FOUR DAMAGING MYTHS ABOUT VIDEO GAMES
One of the most misunderstood types of entertainment is video games. It’s not hard to understand the reason why. If you don’t have much interaction with your gaming friends, it can be quite annoying to watch them play. Gamers often appear to be glued to their screens just as if they were eating junk food. It seems pointless at best, but it can be dangerous and socially harmful at worst. However, we can find out the truth about video games if we take the time to look at them.
1. Gaming can lead to isolation
Stereotypically, a gamer is a young white boy playing alone in his bedroom and, understandably, this picture may seem unnatural or unhealthy. This is often due to a misunderstanding of video games which have been created as social experiences since the beginning. In the first 30 years of their existence, multiplayer games could only be played in person, but online gaming has made it possible for people to interact with one another more frequently. Online gaming it’s not just about isolation, on the contrary it can bring us together in new ways and help to create close-knit communities based on common interests.
2. It’s a waste of time
As a games researcher, I am often subjected to this comment. Couldn’t I do better with my
time? This notion is a bit dissonant in that we can simultaneously worry about games being the root cause for many of society’s problems and consider them pointless or vain. You could spend your time outside or engage in other forms of art that are more culturally enriching. Why play
them? This is due to a misinterpretation of the creativity games. You can experience the world and other unique places through games so that no other media can.
Naomi Alderman, a novelist and games designer, stated in a 2013 radio essay that “While all art forms can elicit powerful emotion, only games can make their audience feel agency.” While a novel may make you sad, a game will make you feel guilty about your actions.
You are the protagonist of the video game. You can explore and test the emotional effects of your actions in a safe environment. Games are not a waste of time. They allow us to examine
the meaning of human beings, explore concepts of love and loss, and make it possible to travel to unique places and become extraordinary people, all from the comfort of our homes.
3. It’s entertainment only
Scientific development is the source of video games. This relationship is becoming more symbiotic. Due to their ability to attract us, video games are used in scientific research. They provide fertile ground for scientific data collection and an enjoyable gaming experience.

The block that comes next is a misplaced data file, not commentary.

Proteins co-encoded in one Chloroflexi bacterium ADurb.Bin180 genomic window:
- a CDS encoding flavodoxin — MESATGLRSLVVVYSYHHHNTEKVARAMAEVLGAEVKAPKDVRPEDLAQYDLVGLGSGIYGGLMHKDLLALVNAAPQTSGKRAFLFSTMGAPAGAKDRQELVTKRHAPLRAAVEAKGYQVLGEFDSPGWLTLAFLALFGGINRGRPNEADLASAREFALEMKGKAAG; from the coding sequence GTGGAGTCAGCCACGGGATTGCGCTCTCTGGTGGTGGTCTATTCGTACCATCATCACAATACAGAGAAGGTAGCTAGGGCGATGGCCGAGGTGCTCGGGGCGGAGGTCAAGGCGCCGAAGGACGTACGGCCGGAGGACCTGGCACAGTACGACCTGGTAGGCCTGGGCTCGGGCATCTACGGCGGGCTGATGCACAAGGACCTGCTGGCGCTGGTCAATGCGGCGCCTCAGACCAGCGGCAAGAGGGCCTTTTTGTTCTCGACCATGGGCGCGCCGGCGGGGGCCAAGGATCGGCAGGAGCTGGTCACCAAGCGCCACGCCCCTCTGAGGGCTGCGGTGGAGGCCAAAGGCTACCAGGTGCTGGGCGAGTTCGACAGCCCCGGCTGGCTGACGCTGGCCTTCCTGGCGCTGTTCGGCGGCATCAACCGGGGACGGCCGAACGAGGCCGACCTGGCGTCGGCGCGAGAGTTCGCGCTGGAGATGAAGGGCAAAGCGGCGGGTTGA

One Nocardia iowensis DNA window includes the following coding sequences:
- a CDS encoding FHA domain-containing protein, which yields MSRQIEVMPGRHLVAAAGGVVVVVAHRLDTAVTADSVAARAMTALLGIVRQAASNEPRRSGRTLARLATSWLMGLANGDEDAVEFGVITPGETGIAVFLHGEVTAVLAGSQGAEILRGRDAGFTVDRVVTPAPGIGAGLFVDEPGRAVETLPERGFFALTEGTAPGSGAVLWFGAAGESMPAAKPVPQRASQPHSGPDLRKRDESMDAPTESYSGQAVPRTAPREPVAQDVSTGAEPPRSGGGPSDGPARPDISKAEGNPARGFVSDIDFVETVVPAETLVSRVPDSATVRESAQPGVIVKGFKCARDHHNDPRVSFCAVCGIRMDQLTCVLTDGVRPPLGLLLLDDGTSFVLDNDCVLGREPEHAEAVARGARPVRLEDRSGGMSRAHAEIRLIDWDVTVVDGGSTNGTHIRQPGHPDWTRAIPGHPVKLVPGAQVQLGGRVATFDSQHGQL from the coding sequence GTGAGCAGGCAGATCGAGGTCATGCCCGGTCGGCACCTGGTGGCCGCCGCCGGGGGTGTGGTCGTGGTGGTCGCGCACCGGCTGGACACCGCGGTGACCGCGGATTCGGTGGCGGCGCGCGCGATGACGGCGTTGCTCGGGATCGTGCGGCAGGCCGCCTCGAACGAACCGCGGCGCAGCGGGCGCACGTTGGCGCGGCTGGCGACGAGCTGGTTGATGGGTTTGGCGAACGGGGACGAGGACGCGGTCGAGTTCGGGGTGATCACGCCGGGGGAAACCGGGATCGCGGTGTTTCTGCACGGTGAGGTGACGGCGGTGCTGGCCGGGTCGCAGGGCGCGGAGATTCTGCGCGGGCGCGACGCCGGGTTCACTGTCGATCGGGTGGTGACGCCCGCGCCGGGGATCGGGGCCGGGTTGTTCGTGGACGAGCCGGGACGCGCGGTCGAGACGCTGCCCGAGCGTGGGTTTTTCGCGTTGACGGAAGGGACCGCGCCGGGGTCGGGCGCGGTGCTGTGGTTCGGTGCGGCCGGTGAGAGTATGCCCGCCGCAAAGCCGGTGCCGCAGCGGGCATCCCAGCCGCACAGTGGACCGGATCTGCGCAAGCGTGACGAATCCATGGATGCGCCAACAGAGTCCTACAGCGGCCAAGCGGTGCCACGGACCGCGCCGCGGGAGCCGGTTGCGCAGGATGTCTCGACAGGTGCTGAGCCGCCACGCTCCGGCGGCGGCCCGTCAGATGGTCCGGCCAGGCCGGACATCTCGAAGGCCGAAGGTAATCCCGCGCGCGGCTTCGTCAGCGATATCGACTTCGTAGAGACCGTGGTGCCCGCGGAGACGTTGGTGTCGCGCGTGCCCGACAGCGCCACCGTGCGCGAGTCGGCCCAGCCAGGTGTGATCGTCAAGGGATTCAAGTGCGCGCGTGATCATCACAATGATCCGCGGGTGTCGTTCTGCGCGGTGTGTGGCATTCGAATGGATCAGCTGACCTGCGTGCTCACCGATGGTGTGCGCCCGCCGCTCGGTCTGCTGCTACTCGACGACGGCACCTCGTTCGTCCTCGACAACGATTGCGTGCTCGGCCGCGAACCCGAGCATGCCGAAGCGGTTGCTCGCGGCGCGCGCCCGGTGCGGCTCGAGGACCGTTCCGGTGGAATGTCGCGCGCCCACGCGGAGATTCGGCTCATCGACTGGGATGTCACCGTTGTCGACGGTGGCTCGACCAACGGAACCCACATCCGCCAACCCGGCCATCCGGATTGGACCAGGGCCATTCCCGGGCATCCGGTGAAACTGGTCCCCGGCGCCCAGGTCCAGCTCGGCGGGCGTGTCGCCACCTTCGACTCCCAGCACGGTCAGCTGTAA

This is evident in the recent mobile game Sea Hero Quest developed in 2016. It is a living and
breathing virtual laboratory that acts as an experiment. The game calls for players to memorize a map and to navigate a cartoonish fishing boat through a series of waterways.
Scientists at University College London and the University of East Anglia are using this data to study how spatial navigation abilities differ across the globe and over the life span.
This knowledge is essential in understanding how these abilities decline in neurodegenerative
diseases such as Alzheimer’s. Sea Hero Quest has been downloaded more than 4 million times in six months and all this data’s game could be used in future treatments and diagnosis of
4. Video games can be addictive
The World Health Organization officially included for the first time the “gaming disorder” as a
diagnosis in the 11th edition of the International Classification of Diseases. This decision sparked a furious debate within the academic community. One group of academics argued that such a label would provide more access to financial assistance and treatment for people experiencing
actual harm from playing video games. Others, myself included, support that this decision is premature because scientific evidence about gaming addiction wasn’t strong enough.
Checklists are used to determine if a disorder exists as part of the problem. The criteria for
gaming addiction initially derived from other types of addiction. Although this might seem like a good place to start, it may not be enough to show us all the unique aspects of gaming addiction. For example, when people become obsessed with gaming or play them exclusively over other hobbies. These criteria aren’t beneficial as a guideline for what you might consider “harmful”
engagement. Games, unlike abused drugs, aren’t inherently damaging.
This criterion can also increase the likelihood of addictive behaviour. Of course, there will always be gamers who find gaming addictive, but this is unlikely to be a large group.
Research also suggests that gaming addiction can be short-lived. For example, data examining players has shown that none of those who had initially met the criteria linked to dependency, would later meet the threshold within six months.
However, this doesn’t mean that there aren’t things to worry about regarding games. In-app purchases and loot boxes are becoming more popular as income sources. Some research has
shown a correlation between loot box purchases and problematic gambling scores. Although this research is preliminary, and we don’t know the cause of the relationship, it indicates that we should be aware of certain aspects of game marketing.